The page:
In brief, the method assumes that since property trusts, Australian shares and international shares offer very roughly similar long term performance, it pays to concentrate on buying the out of favour asset class. It works on regression to the mean because with this insight you know that the one that just posted the best returns probably won't do as well in a future period as the one that is ready to bounce.
Regression to the mean does not imply that the immediate short term future will reflect the principle of regression to the mean, but it does assert that in a large sample and over the longer term extraordinary returns will be not sustained.
Regression to the mean is not an infallible short term forecaster of prices because if the price of a stock does move in a truly random walk then there is no way at all to predict the very next movement. A stock's next move is, as statisticians would say, an independent event. An independent event is one that depends on its own probability, not affected by what has come before.
On the aggregate though, if a company is not going to take over the world, or crash and burn, something is going to happen that will slow its growth or rescue it.
The same effect is exploitable in timing decisions for choosing a managed fund. If you know that in the long term competition between funds is going to lead to very similar returns from the universe of fund managers, selection of funds according to short term underperformance may lead to superior performance at a future date.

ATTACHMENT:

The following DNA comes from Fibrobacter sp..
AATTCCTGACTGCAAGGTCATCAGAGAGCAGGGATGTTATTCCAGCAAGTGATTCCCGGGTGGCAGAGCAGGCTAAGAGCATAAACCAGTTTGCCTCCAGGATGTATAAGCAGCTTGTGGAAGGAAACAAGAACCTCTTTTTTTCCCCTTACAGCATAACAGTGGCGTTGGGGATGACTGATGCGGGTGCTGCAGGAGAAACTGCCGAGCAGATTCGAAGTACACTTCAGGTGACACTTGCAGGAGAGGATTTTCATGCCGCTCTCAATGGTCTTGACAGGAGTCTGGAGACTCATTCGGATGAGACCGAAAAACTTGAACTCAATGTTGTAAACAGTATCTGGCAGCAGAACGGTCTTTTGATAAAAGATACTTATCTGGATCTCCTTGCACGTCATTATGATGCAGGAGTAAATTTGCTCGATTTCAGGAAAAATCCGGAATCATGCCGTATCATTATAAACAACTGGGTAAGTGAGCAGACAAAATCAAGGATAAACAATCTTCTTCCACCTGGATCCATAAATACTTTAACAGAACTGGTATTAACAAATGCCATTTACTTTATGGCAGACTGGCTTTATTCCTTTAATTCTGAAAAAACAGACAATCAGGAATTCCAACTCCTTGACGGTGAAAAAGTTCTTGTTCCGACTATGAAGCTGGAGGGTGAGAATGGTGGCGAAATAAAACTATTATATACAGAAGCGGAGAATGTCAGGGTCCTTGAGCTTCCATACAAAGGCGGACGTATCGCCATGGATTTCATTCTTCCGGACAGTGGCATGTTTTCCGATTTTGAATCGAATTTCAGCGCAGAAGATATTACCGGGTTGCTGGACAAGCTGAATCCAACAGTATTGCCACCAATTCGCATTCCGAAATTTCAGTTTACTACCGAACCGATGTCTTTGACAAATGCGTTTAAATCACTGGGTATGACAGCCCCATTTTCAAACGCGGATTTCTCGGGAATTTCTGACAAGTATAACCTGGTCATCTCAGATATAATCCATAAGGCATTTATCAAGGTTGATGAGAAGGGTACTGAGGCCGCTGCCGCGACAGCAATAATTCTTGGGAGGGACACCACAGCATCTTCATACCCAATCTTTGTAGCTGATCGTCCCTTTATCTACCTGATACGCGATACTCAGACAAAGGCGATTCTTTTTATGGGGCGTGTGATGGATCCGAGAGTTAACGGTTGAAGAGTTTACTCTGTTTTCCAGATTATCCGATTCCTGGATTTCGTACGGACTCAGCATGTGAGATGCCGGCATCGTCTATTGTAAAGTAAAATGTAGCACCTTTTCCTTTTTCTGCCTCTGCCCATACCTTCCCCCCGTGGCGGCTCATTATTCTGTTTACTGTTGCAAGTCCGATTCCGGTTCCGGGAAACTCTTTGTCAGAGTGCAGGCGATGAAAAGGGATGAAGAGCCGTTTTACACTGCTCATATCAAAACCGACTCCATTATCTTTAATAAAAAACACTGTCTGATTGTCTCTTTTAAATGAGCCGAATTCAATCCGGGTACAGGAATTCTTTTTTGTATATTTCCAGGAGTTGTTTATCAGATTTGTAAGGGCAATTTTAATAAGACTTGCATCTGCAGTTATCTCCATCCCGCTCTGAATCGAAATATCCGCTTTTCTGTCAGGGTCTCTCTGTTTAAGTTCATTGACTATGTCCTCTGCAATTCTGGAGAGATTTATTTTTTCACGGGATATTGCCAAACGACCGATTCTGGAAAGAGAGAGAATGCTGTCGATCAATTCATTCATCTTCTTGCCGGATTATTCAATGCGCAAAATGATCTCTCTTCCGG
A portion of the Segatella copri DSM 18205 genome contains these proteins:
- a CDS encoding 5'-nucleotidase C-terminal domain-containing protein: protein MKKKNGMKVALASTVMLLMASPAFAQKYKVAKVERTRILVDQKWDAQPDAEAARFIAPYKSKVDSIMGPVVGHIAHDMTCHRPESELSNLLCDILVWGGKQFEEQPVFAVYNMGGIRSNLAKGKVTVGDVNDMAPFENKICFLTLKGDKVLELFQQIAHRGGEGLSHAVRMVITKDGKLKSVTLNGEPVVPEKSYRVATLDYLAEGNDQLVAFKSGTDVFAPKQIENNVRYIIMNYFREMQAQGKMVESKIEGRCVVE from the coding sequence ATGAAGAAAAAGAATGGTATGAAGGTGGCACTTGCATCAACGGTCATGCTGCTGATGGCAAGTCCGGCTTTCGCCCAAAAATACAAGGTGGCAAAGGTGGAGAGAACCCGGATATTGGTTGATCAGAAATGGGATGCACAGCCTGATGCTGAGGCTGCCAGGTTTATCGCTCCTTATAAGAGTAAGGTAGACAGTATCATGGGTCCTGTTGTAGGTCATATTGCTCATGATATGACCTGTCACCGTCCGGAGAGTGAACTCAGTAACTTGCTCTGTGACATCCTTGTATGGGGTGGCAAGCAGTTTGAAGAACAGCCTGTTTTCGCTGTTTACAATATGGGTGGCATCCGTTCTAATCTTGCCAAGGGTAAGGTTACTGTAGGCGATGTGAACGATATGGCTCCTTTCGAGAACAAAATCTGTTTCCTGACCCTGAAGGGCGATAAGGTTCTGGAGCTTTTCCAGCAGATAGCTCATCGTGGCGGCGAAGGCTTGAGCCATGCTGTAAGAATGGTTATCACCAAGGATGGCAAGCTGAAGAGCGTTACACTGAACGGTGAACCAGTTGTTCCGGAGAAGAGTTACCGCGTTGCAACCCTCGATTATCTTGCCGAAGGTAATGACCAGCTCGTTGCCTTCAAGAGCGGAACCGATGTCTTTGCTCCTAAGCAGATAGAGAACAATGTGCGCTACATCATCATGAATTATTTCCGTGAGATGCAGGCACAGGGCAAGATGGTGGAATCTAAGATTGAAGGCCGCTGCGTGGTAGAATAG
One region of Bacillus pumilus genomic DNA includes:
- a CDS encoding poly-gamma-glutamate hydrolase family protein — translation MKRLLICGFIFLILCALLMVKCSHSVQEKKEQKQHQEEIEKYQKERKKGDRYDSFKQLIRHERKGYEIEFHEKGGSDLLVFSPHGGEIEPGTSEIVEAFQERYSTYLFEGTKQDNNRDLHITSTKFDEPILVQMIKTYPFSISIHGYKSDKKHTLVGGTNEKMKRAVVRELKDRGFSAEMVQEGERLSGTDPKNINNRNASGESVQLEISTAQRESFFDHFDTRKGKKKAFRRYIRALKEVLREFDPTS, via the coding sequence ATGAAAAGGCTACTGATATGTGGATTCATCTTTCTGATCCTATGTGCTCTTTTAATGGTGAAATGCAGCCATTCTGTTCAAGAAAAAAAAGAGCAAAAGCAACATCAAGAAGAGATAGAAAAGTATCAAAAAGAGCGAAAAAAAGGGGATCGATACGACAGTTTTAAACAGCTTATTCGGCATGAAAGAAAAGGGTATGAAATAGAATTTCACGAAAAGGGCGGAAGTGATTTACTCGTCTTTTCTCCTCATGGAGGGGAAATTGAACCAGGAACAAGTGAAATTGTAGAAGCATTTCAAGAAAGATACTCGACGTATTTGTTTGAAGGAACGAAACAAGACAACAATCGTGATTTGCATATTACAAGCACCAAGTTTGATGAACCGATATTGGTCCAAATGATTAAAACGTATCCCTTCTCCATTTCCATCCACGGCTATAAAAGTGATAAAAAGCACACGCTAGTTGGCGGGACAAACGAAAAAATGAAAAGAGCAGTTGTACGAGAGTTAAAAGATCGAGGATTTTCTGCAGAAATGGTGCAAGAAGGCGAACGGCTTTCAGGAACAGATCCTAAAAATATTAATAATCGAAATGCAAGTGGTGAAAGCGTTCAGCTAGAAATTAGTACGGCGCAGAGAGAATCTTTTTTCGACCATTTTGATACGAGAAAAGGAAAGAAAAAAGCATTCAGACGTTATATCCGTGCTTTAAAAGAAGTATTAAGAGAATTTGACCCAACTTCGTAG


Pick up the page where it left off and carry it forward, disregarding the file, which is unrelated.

An example that I will expand on later is the sort of return offered by funds with a different style bias. In practice fund managers tend to turn in very similar long term results as a result of their phobia of "tracking error", they take active steps such as diversification and limits on "overweight" and "underweight" positions that virtually guarantee long term performance in line with (or lower than) market averages.
If you believe that two funds are likely to achieve a similar long term performance relative to a benchmark index, it is usually less risky and more profitable to purchase the fund that just posted a -30% annual return in place of the other fund that just had a bumper year. If the 10% historical mean return is going to reassert itself then in all probability in a subsequent period the two funds will soon reverse their relative positions.
Morningstar produced some interesting data that demonstrates regression to the mean very well. In a paper released April 1 1994, Morningstar averaged the performance of a variety of different Mutual funds in various sectors:
|Fund type||5 Years to March 1989||5 years to March 1994|
|Growth + Income||14.2%||11.9%|